The alumni magazine of the University of Wisconsin-Madison has done a great article about my recent massive open online course (MOOC), written by the science writer Jill Sakai: “Behind the Screens”. The article introduces some of the team behind the creation of the course, and discusses how we made some of the course’s more unique elements:
He assembled a portable video kit and carried it everywhere, recording interviews with experts and lectures at field sites all around the world. He caught colleagues at conferences and at digs, in labs and over beers, and he talked to them about what they do and why, what they’ve learned, and what it means. He sent small cameras into the field with UW students to capture the unique feel of an archaeological site — a mixture of tedium and toil punctuated by flashes of discovery.
Then, working with a team from the academic technology group of the university’s Division of Information Technology (DoIT), he edited dozens of hours of footage into eight units of five- to twenty-minute video segments that were posted on the Coursera site each week from mid-January through mid-March this year.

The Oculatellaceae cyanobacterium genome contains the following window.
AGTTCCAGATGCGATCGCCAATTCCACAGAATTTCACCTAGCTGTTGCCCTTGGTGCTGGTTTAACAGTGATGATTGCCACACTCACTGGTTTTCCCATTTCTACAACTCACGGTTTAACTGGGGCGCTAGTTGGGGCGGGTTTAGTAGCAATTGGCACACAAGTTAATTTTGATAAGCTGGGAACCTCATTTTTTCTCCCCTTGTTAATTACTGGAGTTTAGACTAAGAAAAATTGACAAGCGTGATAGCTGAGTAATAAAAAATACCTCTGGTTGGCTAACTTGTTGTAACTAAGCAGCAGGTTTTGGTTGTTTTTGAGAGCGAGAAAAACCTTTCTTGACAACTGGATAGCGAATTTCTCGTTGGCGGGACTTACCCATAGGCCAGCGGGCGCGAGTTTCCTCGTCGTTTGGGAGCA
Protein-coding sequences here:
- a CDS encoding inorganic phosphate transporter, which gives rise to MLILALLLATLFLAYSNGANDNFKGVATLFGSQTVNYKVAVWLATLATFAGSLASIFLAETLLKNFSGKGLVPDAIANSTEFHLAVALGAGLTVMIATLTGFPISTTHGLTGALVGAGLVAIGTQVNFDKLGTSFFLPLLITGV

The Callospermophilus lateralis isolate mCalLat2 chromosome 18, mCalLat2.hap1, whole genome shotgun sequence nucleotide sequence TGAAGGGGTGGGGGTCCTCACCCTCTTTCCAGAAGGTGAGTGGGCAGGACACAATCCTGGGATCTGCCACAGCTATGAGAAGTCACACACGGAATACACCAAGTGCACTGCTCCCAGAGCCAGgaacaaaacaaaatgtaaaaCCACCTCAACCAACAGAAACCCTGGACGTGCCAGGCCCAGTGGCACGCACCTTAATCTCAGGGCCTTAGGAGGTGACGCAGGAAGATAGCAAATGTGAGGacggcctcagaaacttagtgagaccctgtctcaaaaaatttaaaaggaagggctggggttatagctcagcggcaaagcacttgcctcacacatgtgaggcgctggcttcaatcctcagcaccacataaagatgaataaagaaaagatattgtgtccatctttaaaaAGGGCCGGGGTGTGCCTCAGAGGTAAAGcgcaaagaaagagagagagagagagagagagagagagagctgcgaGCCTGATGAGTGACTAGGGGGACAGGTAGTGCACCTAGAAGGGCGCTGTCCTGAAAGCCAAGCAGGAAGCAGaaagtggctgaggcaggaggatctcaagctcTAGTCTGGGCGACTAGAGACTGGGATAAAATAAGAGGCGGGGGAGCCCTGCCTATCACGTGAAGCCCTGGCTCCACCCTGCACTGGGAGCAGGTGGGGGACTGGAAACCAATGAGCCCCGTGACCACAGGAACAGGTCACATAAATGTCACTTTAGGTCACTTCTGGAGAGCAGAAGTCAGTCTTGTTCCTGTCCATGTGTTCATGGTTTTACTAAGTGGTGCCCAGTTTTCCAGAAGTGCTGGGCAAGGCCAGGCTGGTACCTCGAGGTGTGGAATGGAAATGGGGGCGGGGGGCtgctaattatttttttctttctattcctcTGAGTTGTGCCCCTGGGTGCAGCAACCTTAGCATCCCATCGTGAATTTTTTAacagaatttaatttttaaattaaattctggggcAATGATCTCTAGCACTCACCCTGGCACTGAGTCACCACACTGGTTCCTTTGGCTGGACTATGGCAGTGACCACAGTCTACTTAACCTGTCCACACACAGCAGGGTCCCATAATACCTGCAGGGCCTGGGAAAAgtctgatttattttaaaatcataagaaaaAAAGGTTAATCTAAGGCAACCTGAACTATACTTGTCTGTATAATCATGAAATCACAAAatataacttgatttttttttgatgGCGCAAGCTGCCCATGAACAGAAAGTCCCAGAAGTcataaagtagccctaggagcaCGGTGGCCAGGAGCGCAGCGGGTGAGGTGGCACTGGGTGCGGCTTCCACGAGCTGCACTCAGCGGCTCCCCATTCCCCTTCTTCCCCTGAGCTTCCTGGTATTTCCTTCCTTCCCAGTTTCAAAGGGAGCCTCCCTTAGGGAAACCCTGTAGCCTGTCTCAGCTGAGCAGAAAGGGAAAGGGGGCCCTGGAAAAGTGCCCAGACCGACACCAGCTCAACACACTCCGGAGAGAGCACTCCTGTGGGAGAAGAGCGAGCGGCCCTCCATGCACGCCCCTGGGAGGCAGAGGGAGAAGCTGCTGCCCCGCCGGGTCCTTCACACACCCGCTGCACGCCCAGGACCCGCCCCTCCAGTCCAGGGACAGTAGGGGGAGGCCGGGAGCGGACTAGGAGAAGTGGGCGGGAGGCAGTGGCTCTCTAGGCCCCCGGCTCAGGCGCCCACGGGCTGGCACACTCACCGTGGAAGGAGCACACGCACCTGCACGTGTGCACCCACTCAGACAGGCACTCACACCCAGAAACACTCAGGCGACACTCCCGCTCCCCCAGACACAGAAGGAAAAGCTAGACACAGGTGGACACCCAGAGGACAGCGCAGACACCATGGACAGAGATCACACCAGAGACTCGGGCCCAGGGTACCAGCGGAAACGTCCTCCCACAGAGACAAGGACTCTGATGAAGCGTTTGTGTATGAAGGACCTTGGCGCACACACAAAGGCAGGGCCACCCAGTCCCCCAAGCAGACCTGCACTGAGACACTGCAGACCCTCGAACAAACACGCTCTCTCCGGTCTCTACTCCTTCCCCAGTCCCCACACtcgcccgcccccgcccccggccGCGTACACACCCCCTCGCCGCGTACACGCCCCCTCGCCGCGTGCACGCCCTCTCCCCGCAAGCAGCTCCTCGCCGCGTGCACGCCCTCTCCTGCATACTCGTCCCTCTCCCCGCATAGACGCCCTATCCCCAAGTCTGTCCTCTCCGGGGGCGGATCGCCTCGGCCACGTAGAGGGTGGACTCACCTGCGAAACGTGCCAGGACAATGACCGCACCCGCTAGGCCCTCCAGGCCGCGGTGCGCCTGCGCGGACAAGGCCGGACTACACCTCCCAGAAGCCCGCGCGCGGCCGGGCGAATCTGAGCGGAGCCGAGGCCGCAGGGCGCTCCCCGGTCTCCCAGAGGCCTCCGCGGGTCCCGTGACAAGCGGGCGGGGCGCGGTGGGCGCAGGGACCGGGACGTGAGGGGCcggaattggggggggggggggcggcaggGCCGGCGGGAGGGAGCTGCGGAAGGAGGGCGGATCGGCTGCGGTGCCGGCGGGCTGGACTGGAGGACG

I have been following up the data we gathered during the course. We saw some remarkable outcomes – including the global scope of the students, their willingness to assist in evaluating their own learning during the course, and their interactions with each other through discussion forums. I have been inspired by some of the stories students told about their experiences. The outcomes have deepened my commitment to bring the stories of human evolution research out to a global public.
The entire process was enormously time-intensive, and the graduate student TA’s were incredibly important to the success of the project. I’m very pleased that Sakai was able to feature the work of the entire team:
In the sea of students, those forums served as a source of community, say graduate teaching assistants Sarah Traynor PhDx’15 and Alia Gurtov MS’13, PhDx’15, with posts ranging from the serious to the lighthearted. “They made a forum called The Pub, and people would go in and chat, [writing], ‘Welcome to the course, grab a beer, and sit down and talk!’ ” says Traynor.
Watching the videos is less like watching documentaries and more like sitting in on real conversations between people who happen to be world-class experts and professional colleagues. Their talks dig into the very roots of the human race.
As many readers have noticed, I have begun releasing some of the videos here on the weblog and through YouTube. I’ll continue to premiere these during the next few months, particularly as I have been adding new interviews and films in anticipation of offering the course again sometime in 2015.